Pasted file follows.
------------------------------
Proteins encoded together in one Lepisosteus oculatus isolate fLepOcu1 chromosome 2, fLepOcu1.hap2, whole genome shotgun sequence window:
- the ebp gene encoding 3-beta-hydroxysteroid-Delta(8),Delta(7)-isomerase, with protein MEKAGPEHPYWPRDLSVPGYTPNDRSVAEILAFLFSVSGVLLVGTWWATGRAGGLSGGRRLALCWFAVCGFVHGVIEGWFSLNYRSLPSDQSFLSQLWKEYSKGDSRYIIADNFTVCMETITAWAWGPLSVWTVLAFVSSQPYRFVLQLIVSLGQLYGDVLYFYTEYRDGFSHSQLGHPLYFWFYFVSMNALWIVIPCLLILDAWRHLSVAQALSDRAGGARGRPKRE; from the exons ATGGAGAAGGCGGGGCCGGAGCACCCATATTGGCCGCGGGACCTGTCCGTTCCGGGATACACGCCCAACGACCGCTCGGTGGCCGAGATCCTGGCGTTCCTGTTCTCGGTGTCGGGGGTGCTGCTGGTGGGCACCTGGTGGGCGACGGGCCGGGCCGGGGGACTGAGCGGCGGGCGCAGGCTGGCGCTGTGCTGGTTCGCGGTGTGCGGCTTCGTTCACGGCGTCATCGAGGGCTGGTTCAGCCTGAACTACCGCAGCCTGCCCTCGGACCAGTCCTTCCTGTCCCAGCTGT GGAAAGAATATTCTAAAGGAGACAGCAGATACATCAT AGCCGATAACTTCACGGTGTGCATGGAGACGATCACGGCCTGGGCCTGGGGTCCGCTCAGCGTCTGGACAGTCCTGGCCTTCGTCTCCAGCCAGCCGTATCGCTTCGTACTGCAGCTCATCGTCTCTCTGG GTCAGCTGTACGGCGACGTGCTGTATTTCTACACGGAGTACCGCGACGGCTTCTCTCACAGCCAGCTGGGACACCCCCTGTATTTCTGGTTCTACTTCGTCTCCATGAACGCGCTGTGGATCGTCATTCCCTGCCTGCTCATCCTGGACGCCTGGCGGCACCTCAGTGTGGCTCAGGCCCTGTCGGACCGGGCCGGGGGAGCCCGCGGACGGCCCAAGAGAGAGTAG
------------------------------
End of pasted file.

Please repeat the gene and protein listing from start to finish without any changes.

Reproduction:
Proteins encoded together in one Lepisosteus oculatus isolate fLepOcu1 chromosome 2, fLepOcu1.hap2, whole genome shotgun sequence window:
- the ebp gene encoding 3-beta-hydroxysteroid-Delta(8),Delta(7)-isomerase, with protein MEKAGPEHPYWPRDLSVPGYTPNDRSVAEILAFLFSVSGVLLVGTWWATGRAGGLSGGRRLALCWFAVCGFVHGVIEGWFSLNYRSLPSDQSFLSQLWKEYSKGDSRYIIADNFTVCMETITAWAWGPLSVWTVLAFVSSQPYRFVLQLIVSLGQLYGDVLYFYTEYRDGFSHSQLGHPLYFWFYFVSMNALWIVIPCLLILDAWRHLSVAQALSDRAGGARGRPKRE; from the exons ATGGAGAAGGCGGGGCCGGAGCACCCATATTGGCCGCGGGACCTGTCCGTTCCGGGATACACGCCCAACGACCGCTCGGTGGCCGAGATCCTGGCGTTCCTGTTCTCGGTGTCGGGGGTGCTGCTGGTGGGCACCTGGTGGGCGACGGGCCGGGCCGGGGGACTGAGCGGCGGGCGCAGGCTGGCGCTGTGCTGGTTCGCGGTGTGCGGCTTCGTTCACGGCGTCATCGAGGGCTGGTTCAGCCTGAACTACCGCAGCCTGCCCTCGGACCAGTCCTTCCTGTCCCAGCTGT GGAAAGAATATTCTAAAGGAGACAGCAGATACATCAT AGCCGATAACTTCACGGTGTGCATGGAGACGATCACGGCCTGGGCCTGGGGTCCGCTCAGCGTCTGGACAGTCCTGGCCTTCGTCTCCAGCCAGCCGTATCGCTTCGTACTGCAGCTCATCGTCTCTCTGG GTCAGCTGTACGGCGACGTGCTGTATTTCTACACGGAGTACCGCGACGGCTTCTCTCACAGCCAGCTGGGACACCCCCTGTATTTCTGGTTCTACTTCGTCTCCATGAACGCGCTGTGGATCGTCATTCCCTGCCTGCTCATCCTGGACGCCTGGCGGCACCTCAGTGTGGCTCAGGCCCTGTCGGACCGGGCCGGGGGAGCCCGCGGACGGCCCAAGAGAGAGTAG